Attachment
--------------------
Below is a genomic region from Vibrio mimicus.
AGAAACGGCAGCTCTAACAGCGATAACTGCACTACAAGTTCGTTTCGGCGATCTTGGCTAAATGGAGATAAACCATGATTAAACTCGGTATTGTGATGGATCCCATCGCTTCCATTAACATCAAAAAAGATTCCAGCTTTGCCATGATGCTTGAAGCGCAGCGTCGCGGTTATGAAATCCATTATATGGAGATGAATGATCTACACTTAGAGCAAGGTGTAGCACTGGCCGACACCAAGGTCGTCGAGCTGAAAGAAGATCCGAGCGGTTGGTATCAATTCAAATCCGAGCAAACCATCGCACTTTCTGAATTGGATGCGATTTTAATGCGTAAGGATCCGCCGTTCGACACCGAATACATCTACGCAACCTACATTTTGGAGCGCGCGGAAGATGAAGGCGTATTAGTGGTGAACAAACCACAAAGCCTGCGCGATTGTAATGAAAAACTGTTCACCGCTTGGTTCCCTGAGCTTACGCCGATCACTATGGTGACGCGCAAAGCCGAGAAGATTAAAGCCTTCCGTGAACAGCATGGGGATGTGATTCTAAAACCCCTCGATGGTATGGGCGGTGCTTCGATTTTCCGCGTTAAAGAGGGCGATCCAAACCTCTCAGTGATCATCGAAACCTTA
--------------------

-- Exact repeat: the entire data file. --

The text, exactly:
Below is a genomic region from Vibrio mimicus.
AGAAACGGCAGCTCTAACAGCGATAACTGCACTACAAGTTCGTTTCGGCGATCTTGGCTAAATGGAGATAAACCATGATTAAACTCGGTATTGTGATGGATCCCATCGCTTCCATTAACATCAAAAAAGATTCCAGCTTTGCCATGATGCTTGAAGCGCAGCGTCGCGGTTATGAAATCCATTATATGGAGATGAATGATCTACACTTAGAGCAAGGTGTAGCACTGGCCGACACCAAGGTCGTCGAGCTGAAAGAAGATCCGAGCGGTTGGTATCAATTCAAATCCGAGCAAACCATCGCACTTTCTGAATTGGATGCGATTTTAATGCGTAAGGATCCGCCGTTCGACACCGAATACATCTACGCAACCTACATTTTGGAGCGCGCGGAAGATGAAGGCGTATTAGTGGTGAACAAACCACAAAGCCTGCGCGATTGTAATGAAAAACTGTTCACCGCTTGGTTCCCTGAGCTTACGCCGATCACTATGGTGACGCGCAAAGCCGAGAAGATTAAAGCCTTCCGTGAACAGCATGGGGATGTGATTCTAAAACCCCTCGATGGTATGGGCGGTGCTTCGATTTTCCGCGTTAAAGAGGGCGATCCAAACCTCTCAGTGATCATCGAAACCTTA